To live right here is to have entry to the tranquil and wild Chintsa River allowing you to walk all the way in which to Haga-Haga in a single direction and Chintsa West in the other.LocalWineEvents.com is the #1 ranked web site for shoppers who ARE ACTIVELY in search of native wine & meals occasions to attend.Forming build it johannesburg of the estate is our 18-hole championship golf course that was developed prior to our launch.The pure shape of the landscape was not altered through the formation of this unique course and hole places have been determined by the contours and ridges of the earth.The Restaurant at Olivewood has made a name for itself with its delectable tapas menu and five-star service.who ARE ACTIVELY looking for local wine & food occasions to attend.The Sotheby's International Realty® community offers entry to luxurious real estate and homes on the market worldwide.Our web site allows you to search property listings globally, and consists of a large stock of luxury houses on the market.A cool breeze off the Indian Ocean hints on the vista down to the Chintsa River valley.
YouTube personality Logan Paul has purchased a famous California home.According to the San Francisco Chronicle, Paul has bought Fobes Ranch, once home to the late psychologist and counterculture figure Timothy Leary, who helped popularize the 1960s catchphrase, "turn on, tune in, drop out" and advocated the use of LSD.The L.A. Times says Paul, who's 24, paid $1,000,001 (yes, a million and one dollars) for the home.He also owns an estate in Encino, California, purchased in 2017 for $6.55 million.The Chronicle notes that Leary and his followers, The Brotherhood of Eternal Love, ran "an LSD operation" at the ranch in the 1960s."The ranch became a compound where a machine popped out LSD tablets called Orange Sunshine," the newspaper notes.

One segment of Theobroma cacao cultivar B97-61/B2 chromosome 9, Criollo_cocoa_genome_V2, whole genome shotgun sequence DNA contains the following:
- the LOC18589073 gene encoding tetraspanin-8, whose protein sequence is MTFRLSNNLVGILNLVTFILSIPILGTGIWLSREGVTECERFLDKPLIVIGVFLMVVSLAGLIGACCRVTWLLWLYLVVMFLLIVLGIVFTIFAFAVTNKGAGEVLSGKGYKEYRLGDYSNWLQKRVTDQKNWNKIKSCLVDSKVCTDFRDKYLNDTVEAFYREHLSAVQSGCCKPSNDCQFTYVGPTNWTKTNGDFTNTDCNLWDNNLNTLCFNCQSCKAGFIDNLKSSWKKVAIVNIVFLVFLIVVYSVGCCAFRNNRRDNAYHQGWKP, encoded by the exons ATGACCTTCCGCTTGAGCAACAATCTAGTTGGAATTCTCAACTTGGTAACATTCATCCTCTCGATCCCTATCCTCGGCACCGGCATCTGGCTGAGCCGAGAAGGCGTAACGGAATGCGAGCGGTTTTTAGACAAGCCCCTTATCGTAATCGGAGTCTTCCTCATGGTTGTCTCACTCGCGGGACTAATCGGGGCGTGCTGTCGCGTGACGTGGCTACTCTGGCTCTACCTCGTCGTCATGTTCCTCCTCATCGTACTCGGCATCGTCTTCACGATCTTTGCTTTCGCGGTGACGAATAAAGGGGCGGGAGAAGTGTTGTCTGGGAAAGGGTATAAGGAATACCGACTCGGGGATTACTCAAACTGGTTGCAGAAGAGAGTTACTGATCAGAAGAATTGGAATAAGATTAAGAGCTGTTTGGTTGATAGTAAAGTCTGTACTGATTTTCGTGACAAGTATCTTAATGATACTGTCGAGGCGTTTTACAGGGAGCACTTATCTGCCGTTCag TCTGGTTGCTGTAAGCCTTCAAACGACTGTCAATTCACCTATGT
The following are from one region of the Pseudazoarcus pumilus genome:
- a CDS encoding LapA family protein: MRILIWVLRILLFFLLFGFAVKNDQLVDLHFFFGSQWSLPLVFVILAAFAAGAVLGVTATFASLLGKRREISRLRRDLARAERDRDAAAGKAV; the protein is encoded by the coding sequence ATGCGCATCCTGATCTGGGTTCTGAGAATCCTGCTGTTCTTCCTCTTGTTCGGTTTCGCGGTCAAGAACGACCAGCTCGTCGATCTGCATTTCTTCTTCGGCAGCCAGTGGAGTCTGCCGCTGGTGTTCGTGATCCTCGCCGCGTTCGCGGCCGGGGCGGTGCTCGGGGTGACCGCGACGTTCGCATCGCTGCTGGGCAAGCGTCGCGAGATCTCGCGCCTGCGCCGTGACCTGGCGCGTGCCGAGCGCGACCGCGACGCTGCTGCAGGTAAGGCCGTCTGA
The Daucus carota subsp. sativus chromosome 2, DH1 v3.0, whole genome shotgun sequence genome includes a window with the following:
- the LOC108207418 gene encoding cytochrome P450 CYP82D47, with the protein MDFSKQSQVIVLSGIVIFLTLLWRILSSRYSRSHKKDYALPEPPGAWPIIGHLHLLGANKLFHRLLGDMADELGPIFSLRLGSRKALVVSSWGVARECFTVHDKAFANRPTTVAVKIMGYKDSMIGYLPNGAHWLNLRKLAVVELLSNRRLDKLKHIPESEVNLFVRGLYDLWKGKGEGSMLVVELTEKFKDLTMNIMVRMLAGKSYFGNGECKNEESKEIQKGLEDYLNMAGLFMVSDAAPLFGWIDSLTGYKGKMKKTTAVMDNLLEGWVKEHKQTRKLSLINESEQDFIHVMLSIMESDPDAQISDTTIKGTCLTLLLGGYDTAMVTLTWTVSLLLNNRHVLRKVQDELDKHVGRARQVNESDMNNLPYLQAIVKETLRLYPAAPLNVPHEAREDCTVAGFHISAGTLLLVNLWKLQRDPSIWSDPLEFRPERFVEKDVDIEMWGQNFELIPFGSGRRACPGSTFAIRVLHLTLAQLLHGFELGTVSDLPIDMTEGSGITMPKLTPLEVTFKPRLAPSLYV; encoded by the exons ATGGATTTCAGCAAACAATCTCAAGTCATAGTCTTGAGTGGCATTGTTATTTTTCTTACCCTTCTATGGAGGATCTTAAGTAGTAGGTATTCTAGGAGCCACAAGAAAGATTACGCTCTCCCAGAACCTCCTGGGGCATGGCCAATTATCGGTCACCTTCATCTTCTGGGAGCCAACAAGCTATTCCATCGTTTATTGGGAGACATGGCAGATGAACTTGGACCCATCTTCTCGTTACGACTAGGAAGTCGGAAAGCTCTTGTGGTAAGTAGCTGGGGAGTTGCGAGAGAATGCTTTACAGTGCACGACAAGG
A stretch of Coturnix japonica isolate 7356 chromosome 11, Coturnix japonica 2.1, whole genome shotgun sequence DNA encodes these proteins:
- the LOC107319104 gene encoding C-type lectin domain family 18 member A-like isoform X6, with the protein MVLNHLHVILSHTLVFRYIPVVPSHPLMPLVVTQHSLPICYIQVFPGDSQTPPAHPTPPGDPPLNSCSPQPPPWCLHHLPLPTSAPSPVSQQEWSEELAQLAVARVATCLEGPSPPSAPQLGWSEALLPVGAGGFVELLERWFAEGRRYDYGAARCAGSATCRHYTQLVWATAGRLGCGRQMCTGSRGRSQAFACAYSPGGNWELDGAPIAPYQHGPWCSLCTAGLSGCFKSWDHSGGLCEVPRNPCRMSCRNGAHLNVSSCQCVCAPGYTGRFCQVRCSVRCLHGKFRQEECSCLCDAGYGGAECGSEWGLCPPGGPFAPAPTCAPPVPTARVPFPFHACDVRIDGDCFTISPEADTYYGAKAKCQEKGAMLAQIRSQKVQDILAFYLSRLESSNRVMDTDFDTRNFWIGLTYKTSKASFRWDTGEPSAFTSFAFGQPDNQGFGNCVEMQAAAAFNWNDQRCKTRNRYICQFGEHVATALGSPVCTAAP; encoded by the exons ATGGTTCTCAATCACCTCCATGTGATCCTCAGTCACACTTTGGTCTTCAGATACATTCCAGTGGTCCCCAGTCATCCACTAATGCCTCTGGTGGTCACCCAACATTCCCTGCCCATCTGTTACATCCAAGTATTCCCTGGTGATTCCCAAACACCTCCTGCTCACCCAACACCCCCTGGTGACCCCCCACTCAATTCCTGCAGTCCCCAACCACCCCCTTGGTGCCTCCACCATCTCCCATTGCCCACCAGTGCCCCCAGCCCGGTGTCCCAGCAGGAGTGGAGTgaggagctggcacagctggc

A 1969 Lamborghini Miura P400 S by Bertone just auctioned off for almost £1.25, about $1.6 million.It was auctioned off by RM Sotheby's in London on October 24.The Lamborghini passed through two owners before being auctioned off to its third on October 24 at a Sotheby's auction in London.It also claims the Lamborghini Miura is the first modern supercar because of its speed, design, and "technical innovation" of its time."Arguably the most significant sports car of its era, the Miura catapulted Lamborghini into the same league as Ferrari and Porsche," the auction house wrote in a prepared statement.Another 1969 Lamborghini Miura P400 S by Bertone went for almost $1.27 million in 2014, also with Sotheby's.
Banksy had another moment of clarity while sitting around in his flat listening to Portishead and watching BBC News back in 2009; that the word "devolved" has two meanings.Half a day of furious stencilling later and he created a work of art showing chimps (devolved humans) in the chamber of the House of Commons (which may devolve powers to regions), cleverly lampooning The Man in his trademark manner.The artwork was named Devolved Parliament, because, you know, politicians and that.Not really but if you say so.The joke's on everyone apart from the ironic street artist, though, as this piece has just sold at a Sotheby's auction for very nearly £10m, so well done Banksy for once again saying something that seems like it says something.No wait, there is a bit of the joke on Banksy, as he wasn't the one selling it.
One of the most fun parts of Monterey Car Week is seeing all of the insanely rare and unusual cars go to auction and find out what the market really thinks they're worth.According to a report published Thursday by Hagerty, it must think that James Bond-spec Aston Martin DB5s are worth a whole hell of a lot.This particular example sold for no less than $6.38 million at the RM Sotheby's auction in Monterey.This chassis -- known officially as DB5/2008/R -- is one of just four Aston Martin DB5s commissioned by Eon Productions to Goldfinger specification, and one of two ordered to promote the next film in the series, Thunderball.These cars are so cool and so beloved by both Aston enthusiasts and Bond fans that it endeavored to build a further 25 continuation models, also with working gadgets, which it offered for the tidy sum of $3.65 million.Still, a relative bargain compared to the real thing.